004 – The Revlon Girl, by Neil Anthony Docking
It is June 1967 and a group of women are gathering in a function room of the hotel in a small Welsh mining village for a demonstration of beauty tips by a rep from the Revlon cosmetics company. The women are keeping the Revlon Girl’s visit a secret from others, because they fear that their neighbours may not think it appropriate that they treat themselves to a beauty session. This is because it is only eight months since a coal tip above the village collapsed, engulfing the local school and killing 116 children and 28 adults. Five of these children belonged to the mothers who are meeting in this hotel in Aberfan, to talk, cry and even laugh, without feeling guilty.
Neil Anthony Docking’s heartrending and funny play The Revlon Girl premiered at the Edinburgh Festival in 2017 before a run at the Park Theatre in London, which earned it an Olivier Nomination and the 2018 Off-West End Theatre Award for Best New Play. The play asks us to consider how one can carry on after such tragic personal loss? Who should be blamed: the National Coal Board or God? And how can we ensure that such preventable disasters never occur again – a question unbearably topical as the Grenfell fire demonstrated only weeks before the play premiered.
I’m delighted to be joined in this episode down the line from his home in London by the author himself.
Neil Anthony Docking
Neil was born in South Wales, and studied music at the University of Westminster before finding work as a writer in press, television, radio and film, where his credits include Casualty, Emmerdale, Nuts & Bolts, The Throne Room, Station Road and many more. He is married to the actor/director Maxine Evans, who also expertly directed the first productions of The Revlon Girl. The Revlon Girl is his first play for the theatre.
Neil recommended All My Sons by Arthur Miller.
We have footnotes for this episode …
More in our Footnotes to The Revlon Girl episode on the political aftermath of Aberfan, the Queen’s visit – or rather non-visit, and how the Revlon Girl’s sales patter hits a nerve.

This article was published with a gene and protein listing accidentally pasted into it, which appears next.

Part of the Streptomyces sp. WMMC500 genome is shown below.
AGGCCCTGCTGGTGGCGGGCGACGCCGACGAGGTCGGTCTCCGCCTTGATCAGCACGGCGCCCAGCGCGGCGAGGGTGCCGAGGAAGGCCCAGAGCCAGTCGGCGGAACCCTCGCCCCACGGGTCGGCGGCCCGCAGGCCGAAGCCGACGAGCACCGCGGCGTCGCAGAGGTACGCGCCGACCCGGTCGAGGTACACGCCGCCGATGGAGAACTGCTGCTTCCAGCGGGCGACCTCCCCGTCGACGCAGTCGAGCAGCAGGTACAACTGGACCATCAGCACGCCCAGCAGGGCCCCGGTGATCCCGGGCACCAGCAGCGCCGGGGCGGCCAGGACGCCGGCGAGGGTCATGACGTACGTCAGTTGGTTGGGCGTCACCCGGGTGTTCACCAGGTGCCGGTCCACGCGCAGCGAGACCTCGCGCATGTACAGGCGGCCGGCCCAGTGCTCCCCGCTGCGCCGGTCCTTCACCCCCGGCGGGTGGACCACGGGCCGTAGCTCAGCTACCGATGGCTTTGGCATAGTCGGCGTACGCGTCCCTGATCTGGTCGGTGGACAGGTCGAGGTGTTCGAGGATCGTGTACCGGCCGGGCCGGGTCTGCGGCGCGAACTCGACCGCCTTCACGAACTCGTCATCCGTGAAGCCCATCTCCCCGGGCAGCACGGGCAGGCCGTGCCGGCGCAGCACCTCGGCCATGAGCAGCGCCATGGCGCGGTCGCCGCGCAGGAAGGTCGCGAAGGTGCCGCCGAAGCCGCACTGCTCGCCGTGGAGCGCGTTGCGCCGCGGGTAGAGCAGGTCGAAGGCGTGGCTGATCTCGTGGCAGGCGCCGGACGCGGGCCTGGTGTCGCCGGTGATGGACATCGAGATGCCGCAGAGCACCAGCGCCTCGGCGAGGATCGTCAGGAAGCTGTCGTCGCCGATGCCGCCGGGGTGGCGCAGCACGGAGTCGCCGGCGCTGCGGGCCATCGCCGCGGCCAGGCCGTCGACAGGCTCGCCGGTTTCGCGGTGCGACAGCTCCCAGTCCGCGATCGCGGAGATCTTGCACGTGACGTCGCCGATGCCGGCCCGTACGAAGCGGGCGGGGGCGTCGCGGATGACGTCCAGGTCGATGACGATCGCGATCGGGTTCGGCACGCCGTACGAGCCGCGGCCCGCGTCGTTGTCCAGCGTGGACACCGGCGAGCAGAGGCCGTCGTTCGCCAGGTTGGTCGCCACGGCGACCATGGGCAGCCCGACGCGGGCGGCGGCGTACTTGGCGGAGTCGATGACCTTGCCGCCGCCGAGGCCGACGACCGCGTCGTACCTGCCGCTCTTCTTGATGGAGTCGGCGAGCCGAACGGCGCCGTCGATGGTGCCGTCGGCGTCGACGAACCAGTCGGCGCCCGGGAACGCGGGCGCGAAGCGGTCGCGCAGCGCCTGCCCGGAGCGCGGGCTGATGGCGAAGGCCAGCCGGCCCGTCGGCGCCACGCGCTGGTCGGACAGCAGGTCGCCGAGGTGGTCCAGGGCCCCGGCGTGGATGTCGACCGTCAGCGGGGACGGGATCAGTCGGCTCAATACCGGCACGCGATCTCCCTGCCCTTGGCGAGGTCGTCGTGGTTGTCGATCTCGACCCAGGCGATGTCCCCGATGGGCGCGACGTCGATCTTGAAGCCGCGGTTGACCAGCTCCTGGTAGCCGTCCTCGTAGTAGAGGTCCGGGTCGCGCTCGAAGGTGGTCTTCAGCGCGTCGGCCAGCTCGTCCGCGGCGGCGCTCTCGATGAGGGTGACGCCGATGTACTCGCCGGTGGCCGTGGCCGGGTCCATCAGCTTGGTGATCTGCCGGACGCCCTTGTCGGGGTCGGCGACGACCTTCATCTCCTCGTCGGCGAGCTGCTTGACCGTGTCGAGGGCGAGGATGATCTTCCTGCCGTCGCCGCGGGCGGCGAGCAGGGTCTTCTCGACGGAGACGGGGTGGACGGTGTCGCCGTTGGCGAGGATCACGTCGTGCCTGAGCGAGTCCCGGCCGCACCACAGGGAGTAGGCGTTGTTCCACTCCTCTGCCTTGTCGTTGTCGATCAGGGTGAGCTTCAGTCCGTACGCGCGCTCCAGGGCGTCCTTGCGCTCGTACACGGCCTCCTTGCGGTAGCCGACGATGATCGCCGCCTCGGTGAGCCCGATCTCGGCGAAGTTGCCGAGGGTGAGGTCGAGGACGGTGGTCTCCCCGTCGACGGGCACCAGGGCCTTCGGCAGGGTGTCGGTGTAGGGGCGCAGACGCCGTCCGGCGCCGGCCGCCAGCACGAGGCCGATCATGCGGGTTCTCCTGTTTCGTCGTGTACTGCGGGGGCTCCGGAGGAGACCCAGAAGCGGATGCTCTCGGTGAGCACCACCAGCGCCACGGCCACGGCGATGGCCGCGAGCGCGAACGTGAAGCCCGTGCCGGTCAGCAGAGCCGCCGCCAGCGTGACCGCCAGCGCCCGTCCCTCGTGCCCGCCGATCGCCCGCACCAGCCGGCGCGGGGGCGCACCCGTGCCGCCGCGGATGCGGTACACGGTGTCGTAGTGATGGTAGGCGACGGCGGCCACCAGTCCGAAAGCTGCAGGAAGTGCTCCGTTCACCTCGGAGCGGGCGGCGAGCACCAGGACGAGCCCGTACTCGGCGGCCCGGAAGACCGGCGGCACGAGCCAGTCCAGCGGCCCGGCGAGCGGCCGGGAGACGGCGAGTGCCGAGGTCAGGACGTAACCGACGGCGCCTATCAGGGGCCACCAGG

BECOME A PATRON!
Since I launched The Play Podcast in April 2020, I have managed to eschew any form of advertising or sponsorship, and I would like to continue to produce the podcast without doing so. I therefore invite you to help me to continue to make the podcast by becoming a Patron.
Additional benefits available to Patrons include Footnotes on the plays covered in the podcast, as well as exclusive access to The Play Review.
For details click here
Thank you very much for listening and for your support.
If you are interested in buying the play text or other related books, we’d be delighted if you choose to purchase them by following the links below. We will earn a small commission on every book you purchase, which helps to keep the podcast going. You will also be supporting an independent bookseller. Thank you.
You might also be interested in …
Published 4th December
Lynn Nottage’s play Clyde’s is set in a truck-stop diner on the outskirts of Reading, Pennsylvania. This is no ordinary diner though, because the short-order cooks that make the sandwiches that the diner is famous for are all ex-cons. But the eponymous proprietor, Clyde, has not offered these characters a second chance out of the softness of her heart.
Lynn Nottage has won the Pulitzer Prize for drama twice, and as we record this episode the European preview of Clyde’s is on stage at the Donmar Warehouse in London. I am delighted to be joined by the show’s director Lynette Linton, who also directed Nottage’s last play Sweat at the same theatre in 2018.
The poet Percy Shelley called King Lear “the most perfect specimen of the dramatic art existing in the world”. It is a prodigious play in every sense. There are ten major roles, it has multiple significant plot lines, an elemental stormy setting, intense domestic conflict, and acts of war and violence which roll on with a propulsive tragic energy and conjure a challenging philosophical vision.
As we record this episode a new production directed by and starring Sir Kenneth Branagh arrives in London’s West End.
I am very pleased to be joined in this episode by Paul Prescott, who is an academic, writer and theatre practitioner specialising in Shakespearean drama.
Arthur Miller’s A View from the Bridge tells the tragic story of Eddie Carbone, a longshoreman who works on the docks under Brooklyn Bridge. Eddie lives with his wife Beatrice and 17-year old niece, Catherine, whom they have cared for since she was a child. But Catherine is no longer a child, and her natural desire to pursue her own life will tragically rupture the lives of this family and the close-knit immigrant community of Red Hook.
As we record this episode a new production of A View from the Bridge is touring the UK, and I’m delighted to talk with its director, Holly Race Roughan, about this powerful play.